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BCS has money; FCS brains
It will never supplant its big brother in terms of popularity, but the Football Championship Subdivision looks like it got all the brains.
This week, as the Football Bowl Subdivision decided that ‘’Gosh, 400 bowl games just aren’t enough, so let’s add another two and keep with this BCS formula thing,'’ the FCS bolstered its playoff system by adding four teams.
The change won’t come into effect until 2010, but it indicates that the NCAA’s FCS board of directors possesses common sense - something its older sibling seems to lack.
There are 14 conferences that claim membership in the FCS. Eight of them receive automatic bids to the playoffs. The rest of the bids are given at-large. But that will change to an even 10 and 10 in 2010, with the top eight teams receiving first-round byes.
Since the FCS last expanded its playoffs, from 12 to 16 in 1987, the classification has added 28 teams for a total of 120. So yes, an increase in the playoff pool was merited.
Once again, the FCS is content to live within its relatively modest means. To steal from Goldilocks, a 20-team playoff is not too big. It’s not too small. It’s just right.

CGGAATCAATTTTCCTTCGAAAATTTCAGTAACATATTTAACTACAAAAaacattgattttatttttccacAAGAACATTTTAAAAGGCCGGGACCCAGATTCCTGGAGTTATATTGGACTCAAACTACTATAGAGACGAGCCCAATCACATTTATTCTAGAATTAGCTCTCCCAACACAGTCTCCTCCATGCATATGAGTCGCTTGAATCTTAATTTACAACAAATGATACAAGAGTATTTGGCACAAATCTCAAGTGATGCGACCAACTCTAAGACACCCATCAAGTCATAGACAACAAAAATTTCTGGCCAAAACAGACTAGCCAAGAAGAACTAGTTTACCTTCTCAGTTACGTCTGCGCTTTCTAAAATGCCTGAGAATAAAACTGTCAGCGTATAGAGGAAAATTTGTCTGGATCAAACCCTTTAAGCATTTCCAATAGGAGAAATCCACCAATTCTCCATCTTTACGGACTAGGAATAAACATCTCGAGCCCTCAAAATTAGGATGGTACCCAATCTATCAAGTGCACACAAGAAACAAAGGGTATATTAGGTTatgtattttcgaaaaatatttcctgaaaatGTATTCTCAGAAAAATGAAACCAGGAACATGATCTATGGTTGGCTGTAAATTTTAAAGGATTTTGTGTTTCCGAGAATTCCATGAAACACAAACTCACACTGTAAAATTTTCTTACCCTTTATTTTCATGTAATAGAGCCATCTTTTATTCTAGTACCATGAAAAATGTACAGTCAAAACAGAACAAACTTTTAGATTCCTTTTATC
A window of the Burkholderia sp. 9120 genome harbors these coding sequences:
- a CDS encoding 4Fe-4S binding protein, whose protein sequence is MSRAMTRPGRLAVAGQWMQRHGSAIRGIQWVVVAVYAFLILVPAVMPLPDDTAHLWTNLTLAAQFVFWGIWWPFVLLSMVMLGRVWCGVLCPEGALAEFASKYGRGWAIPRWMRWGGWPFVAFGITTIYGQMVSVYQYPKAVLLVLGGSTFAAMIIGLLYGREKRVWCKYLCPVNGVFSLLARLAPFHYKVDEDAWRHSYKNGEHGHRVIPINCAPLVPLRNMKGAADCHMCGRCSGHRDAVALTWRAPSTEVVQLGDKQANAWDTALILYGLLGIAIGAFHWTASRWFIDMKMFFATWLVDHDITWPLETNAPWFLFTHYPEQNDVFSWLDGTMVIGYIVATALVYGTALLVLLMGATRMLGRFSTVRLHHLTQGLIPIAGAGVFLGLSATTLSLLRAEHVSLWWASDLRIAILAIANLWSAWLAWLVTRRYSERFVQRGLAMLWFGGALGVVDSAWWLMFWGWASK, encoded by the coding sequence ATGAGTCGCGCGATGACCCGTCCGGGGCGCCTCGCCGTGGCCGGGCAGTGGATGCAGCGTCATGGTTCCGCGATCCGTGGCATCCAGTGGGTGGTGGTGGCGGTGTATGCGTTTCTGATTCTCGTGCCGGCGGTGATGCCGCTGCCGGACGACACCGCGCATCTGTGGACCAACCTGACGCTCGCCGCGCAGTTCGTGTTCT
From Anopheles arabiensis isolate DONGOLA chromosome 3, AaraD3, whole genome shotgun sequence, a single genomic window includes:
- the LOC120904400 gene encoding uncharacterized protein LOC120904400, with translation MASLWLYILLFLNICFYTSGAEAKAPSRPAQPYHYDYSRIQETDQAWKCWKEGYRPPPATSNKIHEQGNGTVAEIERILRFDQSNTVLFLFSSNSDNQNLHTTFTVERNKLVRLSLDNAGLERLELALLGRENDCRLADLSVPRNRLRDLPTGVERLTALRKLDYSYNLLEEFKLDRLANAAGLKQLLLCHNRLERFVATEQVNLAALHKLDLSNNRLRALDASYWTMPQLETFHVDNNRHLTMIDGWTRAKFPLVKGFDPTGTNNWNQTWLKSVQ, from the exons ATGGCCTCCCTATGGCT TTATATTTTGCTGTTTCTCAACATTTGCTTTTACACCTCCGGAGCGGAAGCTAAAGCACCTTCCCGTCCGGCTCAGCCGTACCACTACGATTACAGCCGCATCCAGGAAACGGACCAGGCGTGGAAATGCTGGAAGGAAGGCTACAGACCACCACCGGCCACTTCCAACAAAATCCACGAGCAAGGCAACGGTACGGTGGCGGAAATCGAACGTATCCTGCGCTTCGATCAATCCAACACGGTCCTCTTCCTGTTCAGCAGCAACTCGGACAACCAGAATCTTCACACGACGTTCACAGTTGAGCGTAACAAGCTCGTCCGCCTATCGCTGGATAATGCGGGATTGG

The conference winners go to the playoffs. If a team is about as good as a conference champion, it will probably get a chance to go to the playoffs, too.
The expansion to 20 teams probably won’t change the odds of Idaho State or of any other Big Sky team making the playoffs - though it might have in 2002, when the 8-3 Bengals shared the conference title yet saw Montana and Montana State reach the postseason.
But traditionally, the Big Sky has been a two-bid league, and with 14 conferences, to earn three bids the teams would all need to be darn good. Nine-victories good.
Mediocre teams don’t get to the FCS playoffs. This is not the NCAA basketball tournament, where the eighth team in the Big East gets a bid on the grounds that it played in a real tough conference.
That’s like saying the Toronto Blue Jays should have made the postseason the last three years because they play in the AL East with New York and Boston.
Every team that makes the FCS playoffs can make a legitimate case that it can win the national championship. Otherwise it wouldn’t be there.
It’s rather amazing that any system besides a playoff was ever implemented in college football. The bowls are so completely illogical and rooted in bygone traditions that the only explanation for their perpetuation is money.
That’s the advantage of being the little sibling. The FCS doesn’t make big money. In most of the country, no one has a clue what the acronym means. Instead, people refer to it as ‘’the former Division I-AA.'’
But neglect becomes it’s ally, and it isn’t so corrupted by outside interests. All the FCS cares about is determining the best team in a given year, and by using a playoff, no one can dispute the merit of its champion.
Idaho State won’t receive the glory Boise State did for playing in the Fiesta Bowl, but it does have a 1981 national championship banner that the Broncos will never be able to buy with all their BCS winnings.
Common sense prevails in the FCS. Its fans can take a measure of solace in that.
By Dan Thompson
Idaho State Journal